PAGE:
Energy from the Cornwall Tide is Just a Channel Away

Tidal energy stations are found in Nova Scotia and Japan, and a group of researchers in Cornwall, England would like to see a similar generation scheme in the Bristol Channel. The idea is the brainchild of engineers at Hi-Spec Research and Developments of Fowey, and a small team is currently producing a comprehensive report on the mechanical, design and economic viability of the project. The offshore Ocean Hydro Electricity Generator (OHEG) power plant allows electricity to be generated from the sea, around the clock.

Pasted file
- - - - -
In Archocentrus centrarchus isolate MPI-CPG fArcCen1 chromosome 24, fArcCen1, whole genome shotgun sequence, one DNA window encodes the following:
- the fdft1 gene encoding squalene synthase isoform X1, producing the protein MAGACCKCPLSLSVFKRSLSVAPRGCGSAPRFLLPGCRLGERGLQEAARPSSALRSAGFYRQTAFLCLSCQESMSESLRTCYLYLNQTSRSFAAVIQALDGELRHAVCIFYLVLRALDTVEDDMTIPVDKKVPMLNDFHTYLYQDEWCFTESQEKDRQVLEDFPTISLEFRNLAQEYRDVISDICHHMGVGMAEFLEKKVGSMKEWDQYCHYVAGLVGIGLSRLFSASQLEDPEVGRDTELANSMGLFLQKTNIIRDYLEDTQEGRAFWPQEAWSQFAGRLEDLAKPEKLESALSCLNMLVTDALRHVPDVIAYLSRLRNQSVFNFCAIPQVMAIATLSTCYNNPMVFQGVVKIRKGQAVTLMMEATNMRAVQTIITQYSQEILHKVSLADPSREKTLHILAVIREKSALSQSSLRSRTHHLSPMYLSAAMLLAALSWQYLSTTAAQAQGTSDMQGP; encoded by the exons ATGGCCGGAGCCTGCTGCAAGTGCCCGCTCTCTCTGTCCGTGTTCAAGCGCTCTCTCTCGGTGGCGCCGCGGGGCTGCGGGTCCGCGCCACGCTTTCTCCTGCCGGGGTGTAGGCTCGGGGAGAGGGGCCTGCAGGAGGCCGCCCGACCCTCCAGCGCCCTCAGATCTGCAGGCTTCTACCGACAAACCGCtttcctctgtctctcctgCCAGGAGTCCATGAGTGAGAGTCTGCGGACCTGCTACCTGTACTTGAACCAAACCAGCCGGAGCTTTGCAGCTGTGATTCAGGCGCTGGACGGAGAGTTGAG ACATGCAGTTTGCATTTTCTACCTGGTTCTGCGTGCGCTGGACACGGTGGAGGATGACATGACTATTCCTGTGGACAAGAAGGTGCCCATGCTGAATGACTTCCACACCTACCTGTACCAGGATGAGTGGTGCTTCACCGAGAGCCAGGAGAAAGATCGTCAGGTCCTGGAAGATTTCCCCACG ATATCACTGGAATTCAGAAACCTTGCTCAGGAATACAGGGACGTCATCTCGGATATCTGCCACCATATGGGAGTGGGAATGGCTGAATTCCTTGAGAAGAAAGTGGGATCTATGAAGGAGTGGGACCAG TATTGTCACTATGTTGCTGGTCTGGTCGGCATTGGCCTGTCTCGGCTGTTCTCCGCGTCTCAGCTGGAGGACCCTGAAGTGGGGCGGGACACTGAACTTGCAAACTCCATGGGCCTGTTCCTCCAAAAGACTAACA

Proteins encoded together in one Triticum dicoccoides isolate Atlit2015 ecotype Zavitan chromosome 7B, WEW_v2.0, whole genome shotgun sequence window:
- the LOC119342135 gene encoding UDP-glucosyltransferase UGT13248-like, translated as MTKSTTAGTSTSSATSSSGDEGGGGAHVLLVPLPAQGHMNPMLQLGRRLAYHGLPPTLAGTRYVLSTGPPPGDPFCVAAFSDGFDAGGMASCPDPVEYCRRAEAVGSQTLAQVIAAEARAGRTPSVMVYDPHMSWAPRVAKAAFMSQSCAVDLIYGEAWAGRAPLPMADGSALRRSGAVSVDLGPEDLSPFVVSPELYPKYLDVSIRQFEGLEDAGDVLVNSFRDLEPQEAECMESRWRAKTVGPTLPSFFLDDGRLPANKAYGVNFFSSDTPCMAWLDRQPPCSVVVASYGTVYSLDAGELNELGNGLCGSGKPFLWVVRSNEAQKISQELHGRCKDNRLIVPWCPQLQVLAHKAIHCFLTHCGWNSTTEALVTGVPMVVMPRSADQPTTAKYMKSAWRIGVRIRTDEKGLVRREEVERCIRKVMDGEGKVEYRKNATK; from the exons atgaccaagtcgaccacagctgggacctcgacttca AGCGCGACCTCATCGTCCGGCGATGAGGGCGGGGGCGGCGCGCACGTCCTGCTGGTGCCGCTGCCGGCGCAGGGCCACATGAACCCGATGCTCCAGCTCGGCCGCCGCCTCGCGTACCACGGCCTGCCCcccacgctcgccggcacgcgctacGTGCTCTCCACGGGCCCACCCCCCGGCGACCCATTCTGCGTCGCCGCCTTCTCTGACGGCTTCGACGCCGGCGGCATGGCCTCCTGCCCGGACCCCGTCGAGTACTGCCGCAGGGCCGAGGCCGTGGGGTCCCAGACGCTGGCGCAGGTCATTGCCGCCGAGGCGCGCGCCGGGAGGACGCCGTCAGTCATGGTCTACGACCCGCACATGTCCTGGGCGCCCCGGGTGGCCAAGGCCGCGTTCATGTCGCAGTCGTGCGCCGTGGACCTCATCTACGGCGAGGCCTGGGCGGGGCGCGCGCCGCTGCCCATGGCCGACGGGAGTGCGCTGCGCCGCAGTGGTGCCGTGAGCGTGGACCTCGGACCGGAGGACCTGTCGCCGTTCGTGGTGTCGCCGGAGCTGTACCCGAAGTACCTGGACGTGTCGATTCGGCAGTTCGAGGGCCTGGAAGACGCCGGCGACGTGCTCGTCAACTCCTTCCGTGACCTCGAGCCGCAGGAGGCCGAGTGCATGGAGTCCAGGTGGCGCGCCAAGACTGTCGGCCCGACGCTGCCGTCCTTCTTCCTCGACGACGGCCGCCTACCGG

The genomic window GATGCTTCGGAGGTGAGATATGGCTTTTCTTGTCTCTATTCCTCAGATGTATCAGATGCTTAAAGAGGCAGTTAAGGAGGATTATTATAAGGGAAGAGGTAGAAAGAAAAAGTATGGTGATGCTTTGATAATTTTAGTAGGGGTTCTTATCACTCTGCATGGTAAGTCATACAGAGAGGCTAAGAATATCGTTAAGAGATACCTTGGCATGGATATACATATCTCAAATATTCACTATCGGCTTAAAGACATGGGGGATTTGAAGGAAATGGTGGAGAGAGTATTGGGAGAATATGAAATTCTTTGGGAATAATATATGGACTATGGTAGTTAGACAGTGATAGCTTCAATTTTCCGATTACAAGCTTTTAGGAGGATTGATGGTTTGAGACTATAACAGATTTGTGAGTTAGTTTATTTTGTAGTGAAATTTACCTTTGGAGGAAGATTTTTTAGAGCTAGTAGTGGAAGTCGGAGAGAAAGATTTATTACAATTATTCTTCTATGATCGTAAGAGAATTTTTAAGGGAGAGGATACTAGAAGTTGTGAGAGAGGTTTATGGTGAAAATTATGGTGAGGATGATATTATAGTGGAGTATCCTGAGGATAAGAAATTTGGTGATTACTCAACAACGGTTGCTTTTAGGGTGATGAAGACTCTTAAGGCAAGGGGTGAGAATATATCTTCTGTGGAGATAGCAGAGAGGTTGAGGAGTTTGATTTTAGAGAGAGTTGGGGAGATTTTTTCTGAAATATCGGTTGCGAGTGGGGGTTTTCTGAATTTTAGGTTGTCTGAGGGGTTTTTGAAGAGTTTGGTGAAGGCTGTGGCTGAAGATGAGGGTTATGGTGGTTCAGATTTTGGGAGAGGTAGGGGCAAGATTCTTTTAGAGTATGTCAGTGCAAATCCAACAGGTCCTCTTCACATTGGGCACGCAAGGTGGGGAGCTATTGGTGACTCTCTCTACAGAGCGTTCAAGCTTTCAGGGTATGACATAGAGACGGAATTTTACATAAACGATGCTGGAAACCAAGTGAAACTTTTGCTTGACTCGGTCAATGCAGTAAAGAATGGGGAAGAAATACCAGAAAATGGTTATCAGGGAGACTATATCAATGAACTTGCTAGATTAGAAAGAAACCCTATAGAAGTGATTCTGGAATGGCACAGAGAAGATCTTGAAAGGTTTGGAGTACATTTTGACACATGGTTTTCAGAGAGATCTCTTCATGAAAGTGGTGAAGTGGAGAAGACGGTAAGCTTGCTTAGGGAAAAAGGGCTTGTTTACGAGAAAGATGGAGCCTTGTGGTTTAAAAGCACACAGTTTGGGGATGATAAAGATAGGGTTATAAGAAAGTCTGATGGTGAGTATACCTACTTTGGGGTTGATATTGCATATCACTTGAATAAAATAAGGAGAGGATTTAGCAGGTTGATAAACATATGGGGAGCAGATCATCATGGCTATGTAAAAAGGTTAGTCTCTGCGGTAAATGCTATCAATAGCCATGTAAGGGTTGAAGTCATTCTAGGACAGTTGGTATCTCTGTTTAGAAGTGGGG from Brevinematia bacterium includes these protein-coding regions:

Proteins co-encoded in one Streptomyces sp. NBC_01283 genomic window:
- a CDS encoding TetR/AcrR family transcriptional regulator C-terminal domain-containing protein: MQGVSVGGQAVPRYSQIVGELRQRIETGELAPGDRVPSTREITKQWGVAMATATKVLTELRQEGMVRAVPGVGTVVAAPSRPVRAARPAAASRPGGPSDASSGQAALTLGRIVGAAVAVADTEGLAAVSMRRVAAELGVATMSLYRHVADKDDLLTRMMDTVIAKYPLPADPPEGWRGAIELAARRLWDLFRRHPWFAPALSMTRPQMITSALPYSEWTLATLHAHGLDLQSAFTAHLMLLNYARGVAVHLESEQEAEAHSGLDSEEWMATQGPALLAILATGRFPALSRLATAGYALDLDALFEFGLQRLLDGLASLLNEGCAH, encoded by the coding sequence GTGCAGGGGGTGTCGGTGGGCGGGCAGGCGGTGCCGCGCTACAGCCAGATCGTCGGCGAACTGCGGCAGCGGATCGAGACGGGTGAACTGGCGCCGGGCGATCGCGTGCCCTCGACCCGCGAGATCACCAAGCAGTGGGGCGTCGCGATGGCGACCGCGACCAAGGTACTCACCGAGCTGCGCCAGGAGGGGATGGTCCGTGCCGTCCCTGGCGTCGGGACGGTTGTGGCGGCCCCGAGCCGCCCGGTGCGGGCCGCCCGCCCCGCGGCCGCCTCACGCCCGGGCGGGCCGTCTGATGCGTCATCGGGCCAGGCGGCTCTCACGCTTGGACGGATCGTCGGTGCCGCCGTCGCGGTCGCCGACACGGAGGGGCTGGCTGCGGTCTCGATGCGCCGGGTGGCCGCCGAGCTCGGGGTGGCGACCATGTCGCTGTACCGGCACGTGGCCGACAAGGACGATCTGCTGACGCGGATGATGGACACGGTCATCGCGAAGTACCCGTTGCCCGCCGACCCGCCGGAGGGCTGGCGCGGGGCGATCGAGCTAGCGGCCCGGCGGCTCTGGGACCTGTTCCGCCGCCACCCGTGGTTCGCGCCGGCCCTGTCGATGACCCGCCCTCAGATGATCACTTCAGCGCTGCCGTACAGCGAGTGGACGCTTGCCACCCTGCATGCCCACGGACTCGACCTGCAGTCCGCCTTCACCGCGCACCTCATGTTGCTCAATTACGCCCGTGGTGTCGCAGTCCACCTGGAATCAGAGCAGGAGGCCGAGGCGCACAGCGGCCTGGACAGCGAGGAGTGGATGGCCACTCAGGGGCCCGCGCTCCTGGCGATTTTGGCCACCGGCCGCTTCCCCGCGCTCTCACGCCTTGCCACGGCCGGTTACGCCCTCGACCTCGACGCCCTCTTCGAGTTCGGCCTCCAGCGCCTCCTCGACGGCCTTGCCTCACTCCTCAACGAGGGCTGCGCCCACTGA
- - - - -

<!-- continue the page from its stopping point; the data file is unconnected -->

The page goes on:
To date the company has been funding this project on its own, but a grant application submitted to the DTI under their Technology Program could help finance a full-scale feasibility study for a plant capable of producing approximately 20 percent of Cornwall’s energy requirements, according to the company. Together with possible support from other commercial organizations, Hi-Spec hopes to turn this concept into reality. Hi-Spec Managing Director Pat Cooke said, “We have brought together a number of existing technologies to create the patented OHEG system. When combined with our own energy accumulator invention, this provides a unique method for generating electricity from the sea, 24 hours a day, seven days a week.” The offshore OHEG structure would consist of three rows of chambers and two outer walls, creating four channels for the tidal stream to be diverted through. Within the chambers would be groups of energy accumulators, which create power from the rise and fall of the tide. Between the rows of chambers and the outer walls are banks of tidal turbines, with four banks per channel. The OHEG plant holds back over 6 million tons of water every six and a half hours, and in doing so creates power through the chamber turbines. The plant also makes a suitable foundation for offshore wind turbines, although they are not essential for its operation, and Hi-Spec stated that the OHEG system is six-times more powerful than the wind farm it supports. Cooke said, “An ideal location would be the Bristol Channel, due to its high tide heights, strong tidal flow rates and a flat sea bed of the right depth. Our initial calculations show that the OHEG system alone would be capable of producing 200MW of electricity, with an additional 30MW achieved by the wind farm. Currently Cornwall uses about 650-700MW.” He said that the anticipated generating figures were in line with the government’s policy to use renewable energy to create 20 percent of the country’s energy by 2020. Britain is currently near the bottom of the international league of sustainable-energy producers, with just 4 percent of electricity coming from renewable sources. Energy Minister Mike O’Brien has said the Government wants to increase this to 10 percent by 2010.

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